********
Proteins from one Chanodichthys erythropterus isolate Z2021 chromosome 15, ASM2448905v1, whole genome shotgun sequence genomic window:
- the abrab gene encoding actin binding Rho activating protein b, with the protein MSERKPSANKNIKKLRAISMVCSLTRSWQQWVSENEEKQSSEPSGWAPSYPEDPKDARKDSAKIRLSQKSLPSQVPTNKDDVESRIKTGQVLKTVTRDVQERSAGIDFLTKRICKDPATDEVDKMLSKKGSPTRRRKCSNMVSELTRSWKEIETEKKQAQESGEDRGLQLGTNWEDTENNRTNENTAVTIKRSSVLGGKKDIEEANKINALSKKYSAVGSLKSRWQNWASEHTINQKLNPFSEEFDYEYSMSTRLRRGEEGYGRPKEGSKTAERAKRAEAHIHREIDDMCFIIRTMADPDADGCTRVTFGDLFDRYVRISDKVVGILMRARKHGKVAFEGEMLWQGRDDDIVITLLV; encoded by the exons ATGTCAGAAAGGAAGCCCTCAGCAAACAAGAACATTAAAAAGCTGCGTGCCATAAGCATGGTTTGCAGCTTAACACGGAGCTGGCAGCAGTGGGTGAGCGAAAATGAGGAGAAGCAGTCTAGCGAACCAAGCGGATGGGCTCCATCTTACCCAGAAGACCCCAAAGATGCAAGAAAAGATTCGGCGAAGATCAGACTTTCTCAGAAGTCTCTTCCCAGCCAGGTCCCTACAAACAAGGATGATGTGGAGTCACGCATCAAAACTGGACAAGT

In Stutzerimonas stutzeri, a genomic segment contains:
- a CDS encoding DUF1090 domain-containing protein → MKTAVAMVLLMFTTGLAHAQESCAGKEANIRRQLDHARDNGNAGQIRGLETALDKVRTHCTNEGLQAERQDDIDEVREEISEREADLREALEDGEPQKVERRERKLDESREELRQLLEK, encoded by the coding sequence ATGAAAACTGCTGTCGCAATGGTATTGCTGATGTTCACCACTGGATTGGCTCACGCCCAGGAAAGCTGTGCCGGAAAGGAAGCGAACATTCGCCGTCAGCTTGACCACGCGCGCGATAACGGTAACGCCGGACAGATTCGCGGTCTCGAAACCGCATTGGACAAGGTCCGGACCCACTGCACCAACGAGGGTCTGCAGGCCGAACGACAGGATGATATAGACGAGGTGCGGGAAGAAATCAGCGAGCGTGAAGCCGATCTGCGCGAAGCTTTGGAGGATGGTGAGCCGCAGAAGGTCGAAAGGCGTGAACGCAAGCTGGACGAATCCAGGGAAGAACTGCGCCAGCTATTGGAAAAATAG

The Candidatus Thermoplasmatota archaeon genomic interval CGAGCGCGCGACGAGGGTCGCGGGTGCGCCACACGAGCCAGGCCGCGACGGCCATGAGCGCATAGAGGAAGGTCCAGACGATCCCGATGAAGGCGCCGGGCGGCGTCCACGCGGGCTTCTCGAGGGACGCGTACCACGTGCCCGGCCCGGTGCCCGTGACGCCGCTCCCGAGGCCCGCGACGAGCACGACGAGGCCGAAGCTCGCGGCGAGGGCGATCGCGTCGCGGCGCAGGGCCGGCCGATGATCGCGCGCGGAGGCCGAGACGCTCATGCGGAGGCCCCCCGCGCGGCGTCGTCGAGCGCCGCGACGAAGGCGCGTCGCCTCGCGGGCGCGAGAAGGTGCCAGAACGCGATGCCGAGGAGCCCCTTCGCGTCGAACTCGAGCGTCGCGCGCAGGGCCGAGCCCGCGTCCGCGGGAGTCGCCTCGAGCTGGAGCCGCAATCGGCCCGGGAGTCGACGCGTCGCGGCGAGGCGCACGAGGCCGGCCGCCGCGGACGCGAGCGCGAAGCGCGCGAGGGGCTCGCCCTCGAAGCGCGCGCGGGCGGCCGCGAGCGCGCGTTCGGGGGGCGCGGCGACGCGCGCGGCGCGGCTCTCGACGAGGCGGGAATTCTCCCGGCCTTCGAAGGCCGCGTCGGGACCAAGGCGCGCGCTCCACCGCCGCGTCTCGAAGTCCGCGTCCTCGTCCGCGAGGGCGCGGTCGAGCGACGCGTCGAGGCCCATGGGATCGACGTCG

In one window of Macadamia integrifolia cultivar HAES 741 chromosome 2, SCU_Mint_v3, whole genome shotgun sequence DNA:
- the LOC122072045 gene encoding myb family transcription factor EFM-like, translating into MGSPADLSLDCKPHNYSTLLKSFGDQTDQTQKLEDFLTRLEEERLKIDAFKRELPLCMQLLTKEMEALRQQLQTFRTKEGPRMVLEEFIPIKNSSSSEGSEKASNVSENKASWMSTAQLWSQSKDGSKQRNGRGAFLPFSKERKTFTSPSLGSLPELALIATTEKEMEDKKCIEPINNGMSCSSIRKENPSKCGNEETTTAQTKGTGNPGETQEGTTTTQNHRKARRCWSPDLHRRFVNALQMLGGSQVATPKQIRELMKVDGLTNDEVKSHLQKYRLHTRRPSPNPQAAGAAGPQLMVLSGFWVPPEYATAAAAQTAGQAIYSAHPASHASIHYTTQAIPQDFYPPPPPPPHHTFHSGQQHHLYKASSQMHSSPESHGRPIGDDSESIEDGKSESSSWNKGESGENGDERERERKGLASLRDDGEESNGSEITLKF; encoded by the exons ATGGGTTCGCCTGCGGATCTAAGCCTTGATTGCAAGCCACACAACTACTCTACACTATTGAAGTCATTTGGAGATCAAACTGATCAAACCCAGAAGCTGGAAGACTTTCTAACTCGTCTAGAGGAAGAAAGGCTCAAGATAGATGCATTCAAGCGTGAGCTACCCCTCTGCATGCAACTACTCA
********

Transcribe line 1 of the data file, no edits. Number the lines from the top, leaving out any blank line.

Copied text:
Proteins from one Chanodichthys erythropterus isolate Z2021 chromosome 15, ASM2448905v1, whole genome shotgun sequence genomic window: